Excerpts from the prepared text of North Carolina Gov. Roy Cooper’s State of the State address to a joint General Assembly session Monday night.
North Carolina is one of the fastest-growing states in America. By 2025, we will have one million more residents. Many of these people will come to North Carolina because we are the state of promise.
People come because of the climate. The mountains and coast. The schools and higher education. They come because of good jobs and opportunity. And people come to our state for the promise of a great life and of good communities. And when they come here, they are welcomed...
Our people are welcoming... But some of our laws are not...
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Tonight, I call on the legislature once again to repeal House Bill 2. The law has damaged our state. The legislature must erase this law from our books. Pass a clean repeal of HB2 and I will sign it the same day.
Pass a compromise repeal that works to eliminate discrimination and brings back jobs, sports and entertainment and I will sign it — as long as it truly gets the job done.
I also raise this issue at the beginning because HB2 is the dark cloud hanging over our state of promise. It drains the energy from what should be our work for the people of this state. Citizens from Cherokee to Chocowinity are sick of it and they are wondering when we’re going to cut away this heavy anchor weighing us down. Let’s do it this week. It’s time to move on....
I want North Carolinians to be better educated, healthier and have more money in their pockets....
In Raleigh, partisan battles, power struggles and lawsuits might grab the headlines, but we have to work together where we can. To look beyond ourselves to see what’s right for the state, regardless of who’s in power. That’s what the people of North Carolina want us to do, and what common sense demands us to do. So let’s get to work.
Job recruitment, raising teacher pay, fighting the opioid crisis, boosting our infrastructure and recovering from natural disasters that have damaged our communities. These are areas where we already agree more than we disagree. These tasks don’t come with a party label for a reason. They are priorities we all share.
Let me first address making North Carolinians better educated. As I have traveled the width and breadth of North Carolina, it doesn’t matter where I am or who I’m talking to, people want us to make education better.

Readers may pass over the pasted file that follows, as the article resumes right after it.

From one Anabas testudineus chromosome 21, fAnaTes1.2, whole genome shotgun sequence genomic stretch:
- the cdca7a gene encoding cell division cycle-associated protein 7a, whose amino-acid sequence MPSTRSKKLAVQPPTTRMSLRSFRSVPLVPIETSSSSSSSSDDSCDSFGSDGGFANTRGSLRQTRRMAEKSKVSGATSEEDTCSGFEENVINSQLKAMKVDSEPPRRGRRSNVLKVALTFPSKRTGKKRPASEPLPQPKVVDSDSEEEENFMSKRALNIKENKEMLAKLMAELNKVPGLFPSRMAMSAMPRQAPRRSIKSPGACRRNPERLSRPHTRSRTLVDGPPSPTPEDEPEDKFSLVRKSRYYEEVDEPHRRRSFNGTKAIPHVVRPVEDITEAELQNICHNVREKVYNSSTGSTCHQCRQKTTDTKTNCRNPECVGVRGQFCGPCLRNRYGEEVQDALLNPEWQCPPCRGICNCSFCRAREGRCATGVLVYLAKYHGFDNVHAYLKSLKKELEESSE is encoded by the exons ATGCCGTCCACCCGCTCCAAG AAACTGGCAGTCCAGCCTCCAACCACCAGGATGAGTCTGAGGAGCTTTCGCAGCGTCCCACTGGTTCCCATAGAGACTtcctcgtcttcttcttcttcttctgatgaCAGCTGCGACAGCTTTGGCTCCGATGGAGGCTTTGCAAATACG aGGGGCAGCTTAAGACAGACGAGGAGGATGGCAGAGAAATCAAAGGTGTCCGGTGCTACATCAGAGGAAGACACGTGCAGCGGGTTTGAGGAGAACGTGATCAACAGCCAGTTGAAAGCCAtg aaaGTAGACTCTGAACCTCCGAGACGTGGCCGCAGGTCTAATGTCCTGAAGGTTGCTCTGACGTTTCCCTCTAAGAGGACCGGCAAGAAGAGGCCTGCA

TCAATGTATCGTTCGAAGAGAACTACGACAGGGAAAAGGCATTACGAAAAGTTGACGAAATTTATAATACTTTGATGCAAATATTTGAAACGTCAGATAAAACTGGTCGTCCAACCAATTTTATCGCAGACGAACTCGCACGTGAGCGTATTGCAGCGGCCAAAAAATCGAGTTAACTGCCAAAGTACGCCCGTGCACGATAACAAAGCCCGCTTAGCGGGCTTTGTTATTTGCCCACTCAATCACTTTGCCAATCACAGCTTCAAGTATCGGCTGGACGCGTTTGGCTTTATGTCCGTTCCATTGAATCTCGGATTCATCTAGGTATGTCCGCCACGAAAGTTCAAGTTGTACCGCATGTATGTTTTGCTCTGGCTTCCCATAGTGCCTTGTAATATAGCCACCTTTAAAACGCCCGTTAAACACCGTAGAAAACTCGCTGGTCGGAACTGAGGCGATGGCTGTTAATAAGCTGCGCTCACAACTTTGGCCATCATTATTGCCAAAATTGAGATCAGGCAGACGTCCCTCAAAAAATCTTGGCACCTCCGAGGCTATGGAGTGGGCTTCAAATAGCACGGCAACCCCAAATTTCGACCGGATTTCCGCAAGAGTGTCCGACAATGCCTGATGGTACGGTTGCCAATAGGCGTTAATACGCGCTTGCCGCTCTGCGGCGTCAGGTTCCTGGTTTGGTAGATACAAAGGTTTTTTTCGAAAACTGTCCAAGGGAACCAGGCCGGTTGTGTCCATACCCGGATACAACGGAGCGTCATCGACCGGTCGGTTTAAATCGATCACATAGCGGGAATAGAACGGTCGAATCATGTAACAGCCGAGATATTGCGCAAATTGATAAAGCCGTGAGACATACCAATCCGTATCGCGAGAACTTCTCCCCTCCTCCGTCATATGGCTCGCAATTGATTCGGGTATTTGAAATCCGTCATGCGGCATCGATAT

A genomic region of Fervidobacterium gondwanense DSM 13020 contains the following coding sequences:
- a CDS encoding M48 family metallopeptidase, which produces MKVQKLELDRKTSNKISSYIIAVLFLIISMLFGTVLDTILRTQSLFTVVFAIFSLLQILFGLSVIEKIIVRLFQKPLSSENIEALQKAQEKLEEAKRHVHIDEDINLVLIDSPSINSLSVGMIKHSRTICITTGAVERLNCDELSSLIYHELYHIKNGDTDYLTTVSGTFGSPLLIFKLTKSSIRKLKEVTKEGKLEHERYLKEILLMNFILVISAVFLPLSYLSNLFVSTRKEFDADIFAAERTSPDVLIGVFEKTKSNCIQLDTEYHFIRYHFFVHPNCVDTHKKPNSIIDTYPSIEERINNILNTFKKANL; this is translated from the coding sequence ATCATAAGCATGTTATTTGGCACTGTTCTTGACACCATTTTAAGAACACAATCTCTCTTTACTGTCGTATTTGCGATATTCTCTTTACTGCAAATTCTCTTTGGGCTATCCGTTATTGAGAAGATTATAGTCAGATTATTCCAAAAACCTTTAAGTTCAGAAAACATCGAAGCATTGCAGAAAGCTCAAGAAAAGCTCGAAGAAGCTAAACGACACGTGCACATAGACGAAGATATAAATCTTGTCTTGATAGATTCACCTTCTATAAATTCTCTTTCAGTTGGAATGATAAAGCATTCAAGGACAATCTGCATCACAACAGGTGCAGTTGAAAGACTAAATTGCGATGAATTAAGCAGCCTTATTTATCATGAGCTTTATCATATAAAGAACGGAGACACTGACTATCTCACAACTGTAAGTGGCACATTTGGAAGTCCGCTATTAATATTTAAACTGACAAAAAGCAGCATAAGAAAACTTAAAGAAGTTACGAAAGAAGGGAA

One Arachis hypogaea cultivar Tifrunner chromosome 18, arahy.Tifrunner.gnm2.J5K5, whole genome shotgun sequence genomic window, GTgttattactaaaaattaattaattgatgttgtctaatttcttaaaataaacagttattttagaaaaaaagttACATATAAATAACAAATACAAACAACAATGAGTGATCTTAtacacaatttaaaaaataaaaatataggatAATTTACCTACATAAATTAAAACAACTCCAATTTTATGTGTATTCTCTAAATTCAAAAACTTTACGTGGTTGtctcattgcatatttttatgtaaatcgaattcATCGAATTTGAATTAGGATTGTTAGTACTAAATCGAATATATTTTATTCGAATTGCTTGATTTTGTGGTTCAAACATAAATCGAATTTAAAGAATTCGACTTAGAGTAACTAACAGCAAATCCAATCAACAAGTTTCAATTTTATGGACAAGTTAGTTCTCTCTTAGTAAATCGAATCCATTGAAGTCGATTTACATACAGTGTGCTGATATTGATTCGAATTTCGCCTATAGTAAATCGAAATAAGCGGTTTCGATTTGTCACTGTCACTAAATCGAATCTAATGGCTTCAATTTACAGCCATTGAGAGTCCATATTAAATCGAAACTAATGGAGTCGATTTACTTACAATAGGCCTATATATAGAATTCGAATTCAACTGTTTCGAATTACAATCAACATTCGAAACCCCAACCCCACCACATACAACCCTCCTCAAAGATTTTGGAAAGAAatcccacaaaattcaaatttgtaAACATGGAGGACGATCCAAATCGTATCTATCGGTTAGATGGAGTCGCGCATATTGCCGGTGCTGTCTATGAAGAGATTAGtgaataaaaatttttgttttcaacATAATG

When I’m recruiting a business to come here — to your legislative districts, the first thing they ask is whether North Carolina has the workers skilled enough to fill the jobs they create.
Improving education is an area where we can find common ground. We have to measure our progress and hold ourselves accountable....
Yes, there’s a price tag on these investments in education. But now that the economy is rebounding, it’s time to make smart, strategic investments in our people.
We cannot sacrifice education at the altar of even more corporate tax cuts or giveaways that are mostly for the wealthiest. Changes to our tax code need to focus on relief for working families — not corporations and millionaires.
We also need to see that North Carolinians are healthier. While we’ve made progress in getting more people health insurance, we still have an alarming gap in coverage that we’re all paying for with high-priced indigent care.
Yet there’s a new health care landscape in our country, filled with uncertainty. We have to sit down and have serious discussions about improving access to care for people who don’t have it.
Most of these are people who work hard but find it tough to afford to see a doctor. We also have rural hospitals that struggle to stay open and provide good health care across the state.
If we work together, we can improve the health of thousands of North Carolinians.
Being healthy also means clean air and water. An emphasis on renewable energy can achieve that, and it will help our economy sustain good-paying jobs. We’ve seen the positive results already.
When we take the oath of office, we take on the weight of tremendous responsibility. A responsibility to uphold our Constitution, in voting laws, in classrooms, in health care. To act in the best interest of the people who elected us. To leave North Carolina better than we found it.
To do that, we must put politics aside and work together. And in order to maintain North Carolina as a state of promise, I will make a few promises.
I promise to listen, to engage, to build consensus, to compromise when possible. I promise to fight only when we can’t come to agreement or when you leave me no choice. I promise to make sure state government employs people who look like the people it represents.
The people of North Carolina are watching us. Over the next few months, let’s fulfill our promise and demonstrate to North Carolina and beyond, that there is enough room for all of us on that common ground. God bless you, our country, and the great state of North Carolina.